Sandro Botticelli (Florence 1445

Sandro Botticelli (Florence 1445-1510)
• The Ancient Myth : La Primavera (1477-8)
• A Humanist Venus, at the center of the composition, is the
allegory of Goodness, Love as Culture and Civilization
• Zephir on the right, blows, giving Clori, the Nymph, the gift of
creating flowers
• She is transformed in Flora, La Primavera, queen of flowers
• On the left Mercury (Greek Hermes), recognized by his symbolic
wand and his winged sandals
• The three female figures are the Graces, who follow Venus. In
Greek mythology, Spring was dedicated to them
• Above flies Cupid, god of Love, shooting an arrow to one of the
• The setting is an idealized Nature, where flowers and fruits are
present at the same time
• The composition is based on a central view of which Venus
is the focal point
• The groupings are at each side of her figure
• The curving of the branches forms a green niche around the
• The lines of the composition depart from her figure,
presented as the world’s most powerful force: Love, Beauty
and Virtue, fundamental Humanist values
• Botticelli uses a masterly flow of lines. Lines, which
envelops and veil the human body, are the instrument of the
artist’s expression
The Portrait
• Benozzo Gozzoli (1420-97)
• Il corteo dei Magi
Most refined example of political propaganda
The young Lorenzo is the protagonist
Lorenzo looks directly into the viewer’s eye
In the Renaissance perceptive code this is typical of the
portrait: it expresses the “ego” the will power and the
strong personality
Leonardo da Vinci (Vinci 1452 - Cioux1519)
• Artist and scientist, tended both to the understanding of reality
and to the fantastic transformation of scientific observations
• Passionate explorer of Nature, he studied the way light affects the
environment, the human figure and the landscape
• The Renaissance artist preferred to locate his figure within an
architectural space. Leonardo discovers the Atmospheric Effect
• It is an impalpable element, made of light, air, color, humidity that
is evident in the natural, open space
• Leonardo locates his figures in an open landscape or in front of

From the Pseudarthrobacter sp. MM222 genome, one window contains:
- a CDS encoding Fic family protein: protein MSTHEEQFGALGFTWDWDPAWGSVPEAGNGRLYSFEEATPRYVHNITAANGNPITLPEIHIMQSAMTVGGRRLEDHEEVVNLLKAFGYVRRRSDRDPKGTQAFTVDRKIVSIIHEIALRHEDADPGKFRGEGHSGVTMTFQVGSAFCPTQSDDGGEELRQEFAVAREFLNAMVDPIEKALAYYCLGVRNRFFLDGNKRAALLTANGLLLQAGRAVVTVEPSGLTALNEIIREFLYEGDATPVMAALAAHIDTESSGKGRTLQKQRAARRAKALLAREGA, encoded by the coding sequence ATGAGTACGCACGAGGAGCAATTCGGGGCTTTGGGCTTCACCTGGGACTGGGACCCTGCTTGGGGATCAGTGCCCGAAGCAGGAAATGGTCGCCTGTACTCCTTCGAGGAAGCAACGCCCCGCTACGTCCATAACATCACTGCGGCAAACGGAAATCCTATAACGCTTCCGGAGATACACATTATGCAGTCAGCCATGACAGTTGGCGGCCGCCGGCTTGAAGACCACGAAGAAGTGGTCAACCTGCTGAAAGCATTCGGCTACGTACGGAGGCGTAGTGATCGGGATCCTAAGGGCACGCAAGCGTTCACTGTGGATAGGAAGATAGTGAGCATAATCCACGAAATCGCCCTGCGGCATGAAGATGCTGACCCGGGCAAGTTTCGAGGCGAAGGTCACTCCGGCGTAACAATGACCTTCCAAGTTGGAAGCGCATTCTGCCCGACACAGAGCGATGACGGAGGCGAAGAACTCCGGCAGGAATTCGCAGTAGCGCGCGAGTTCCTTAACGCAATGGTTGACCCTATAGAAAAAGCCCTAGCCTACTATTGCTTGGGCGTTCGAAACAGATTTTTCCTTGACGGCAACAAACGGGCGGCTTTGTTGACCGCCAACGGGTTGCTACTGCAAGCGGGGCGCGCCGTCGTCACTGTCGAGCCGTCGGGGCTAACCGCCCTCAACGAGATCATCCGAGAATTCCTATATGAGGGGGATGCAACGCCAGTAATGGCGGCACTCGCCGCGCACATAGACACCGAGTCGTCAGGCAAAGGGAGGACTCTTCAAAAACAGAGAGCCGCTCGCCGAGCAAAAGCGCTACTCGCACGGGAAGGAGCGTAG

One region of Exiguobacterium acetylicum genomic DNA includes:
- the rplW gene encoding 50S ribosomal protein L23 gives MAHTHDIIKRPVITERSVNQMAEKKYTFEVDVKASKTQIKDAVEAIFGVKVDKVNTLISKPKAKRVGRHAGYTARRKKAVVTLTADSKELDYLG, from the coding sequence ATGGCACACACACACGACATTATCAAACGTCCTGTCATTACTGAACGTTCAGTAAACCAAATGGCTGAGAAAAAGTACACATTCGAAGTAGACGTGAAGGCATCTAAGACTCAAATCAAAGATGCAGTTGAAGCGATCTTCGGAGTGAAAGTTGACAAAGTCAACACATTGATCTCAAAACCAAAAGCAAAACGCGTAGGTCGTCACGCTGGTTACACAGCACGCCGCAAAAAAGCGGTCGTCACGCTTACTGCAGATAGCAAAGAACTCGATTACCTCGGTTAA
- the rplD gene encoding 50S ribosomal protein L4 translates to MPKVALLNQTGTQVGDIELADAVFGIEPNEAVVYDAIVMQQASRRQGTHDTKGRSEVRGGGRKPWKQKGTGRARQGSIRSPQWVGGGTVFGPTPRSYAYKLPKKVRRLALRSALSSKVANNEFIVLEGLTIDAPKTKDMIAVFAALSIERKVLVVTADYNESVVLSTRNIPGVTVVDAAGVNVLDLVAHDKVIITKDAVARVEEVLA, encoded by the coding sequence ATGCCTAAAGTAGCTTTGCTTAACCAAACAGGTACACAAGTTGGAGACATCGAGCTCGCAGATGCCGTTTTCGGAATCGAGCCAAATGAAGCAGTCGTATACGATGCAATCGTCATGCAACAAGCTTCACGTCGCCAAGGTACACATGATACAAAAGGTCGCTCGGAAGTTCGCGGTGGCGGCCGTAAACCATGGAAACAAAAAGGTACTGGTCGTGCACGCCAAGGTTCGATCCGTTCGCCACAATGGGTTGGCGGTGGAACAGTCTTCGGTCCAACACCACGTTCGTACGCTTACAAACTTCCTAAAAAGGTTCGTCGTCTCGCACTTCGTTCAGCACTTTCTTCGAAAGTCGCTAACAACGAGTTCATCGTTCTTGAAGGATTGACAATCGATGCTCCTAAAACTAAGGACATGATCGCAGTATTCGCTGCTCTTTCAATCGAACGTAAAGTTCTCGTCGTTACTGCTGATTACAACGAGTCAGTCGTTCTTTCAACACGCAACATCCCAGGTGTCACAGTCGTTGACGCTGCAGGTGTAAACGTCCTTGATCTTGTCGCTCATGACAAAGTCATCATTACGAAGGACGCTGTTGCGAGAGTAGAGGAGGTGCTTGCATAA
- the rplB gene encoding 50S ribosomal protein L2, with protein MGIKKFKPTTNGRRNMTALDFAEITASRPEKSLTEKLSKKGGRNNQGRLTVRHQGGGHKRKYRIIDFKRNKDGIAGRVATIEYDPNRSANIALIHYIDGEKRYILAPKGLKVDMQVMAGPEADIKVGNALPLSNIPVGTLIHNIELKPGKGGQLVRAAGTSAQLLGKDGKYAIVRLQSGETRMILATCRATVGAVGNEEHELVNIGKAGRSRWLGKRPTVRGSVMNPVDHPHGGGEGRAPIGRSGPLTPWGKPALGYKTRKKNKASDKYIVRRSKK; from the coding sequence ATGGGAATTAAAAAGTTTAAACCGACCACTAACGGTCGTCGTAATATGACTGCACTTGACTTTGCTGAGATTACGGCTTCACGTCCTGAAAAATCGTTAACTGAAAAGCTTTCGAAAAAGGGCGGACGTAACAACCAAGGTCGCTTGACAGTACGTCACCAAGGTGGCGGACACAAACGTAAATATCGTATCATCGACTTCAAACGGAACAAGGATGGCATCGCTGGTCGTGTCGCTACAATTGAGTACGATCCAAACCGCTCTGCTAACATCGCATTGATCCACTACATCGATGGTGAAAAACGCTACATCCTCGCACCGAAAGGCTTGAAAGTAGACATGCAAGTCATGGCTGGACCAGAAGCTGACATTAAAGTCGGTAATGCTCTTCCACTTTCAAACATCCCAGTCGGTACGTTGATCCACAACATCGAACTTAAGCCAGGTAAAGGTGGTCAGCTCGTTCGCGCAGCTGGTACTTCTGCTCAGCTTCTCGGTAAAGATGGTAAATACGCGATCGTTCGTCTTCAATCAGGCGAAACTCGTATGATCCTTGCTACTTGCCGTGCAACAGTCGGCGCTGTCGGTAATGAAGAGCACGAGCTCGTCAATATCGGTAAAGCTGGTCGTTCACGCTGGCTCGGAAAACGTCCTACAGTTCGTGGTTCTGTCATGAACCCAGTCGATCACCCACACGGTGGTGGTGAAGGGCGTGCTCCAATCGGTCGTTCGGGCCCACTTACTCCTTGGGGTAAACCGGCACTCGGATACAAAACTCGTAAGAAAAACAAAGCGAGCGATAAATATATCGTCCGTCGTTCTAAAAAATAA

open windows
• Realizes the illusion of depth through the interplay of light and
shade, and through a gradual chiaroscuro present at all planes of
the composition
La Vergine delle Rocce
• Realized for Ludovico il Moro (Milan)
• The figures of Jesus, Mary and little Saint John are located in an
unusual space: a grotto
• Aim of Leonardo was to represent a pristine natural environment of
which the human figure would be an integral part
• The architecture is formed by the rocks, stalactites and stalagmites,
while on the ground a selection of carefully painted plants (that
Leonardo had included in his botanical studies)
• The composition forms an ideal pyramid with its peak above the
Madonna’s head
• The chiaroscuro informs the entire composition: the Sfumato
• It consists of a plastic relief of the bodies that he obtains, delicately,
by eliminating the hard contours, and by diffusing the form in the
• The ideal of beauty for Leonardo is not the vivid light that
sculpts the forms, but the softness of shade, the diffusing
effect that caresses and veils them
• The message does not have a religious content
• He does not tell a religious story to educate
• He expresses his artistic vision of the world, in which,
man, nature, sacred and mundane are one
• In the natural environment plants and Nature emerge from
the shadows, feebly illuminated by a soft light
• The rocks dissolve in the background in the pure lightness
of the air
• The rocky space is irregular, an antithesis to the clear and
regular spaces of the Quattrocento paintings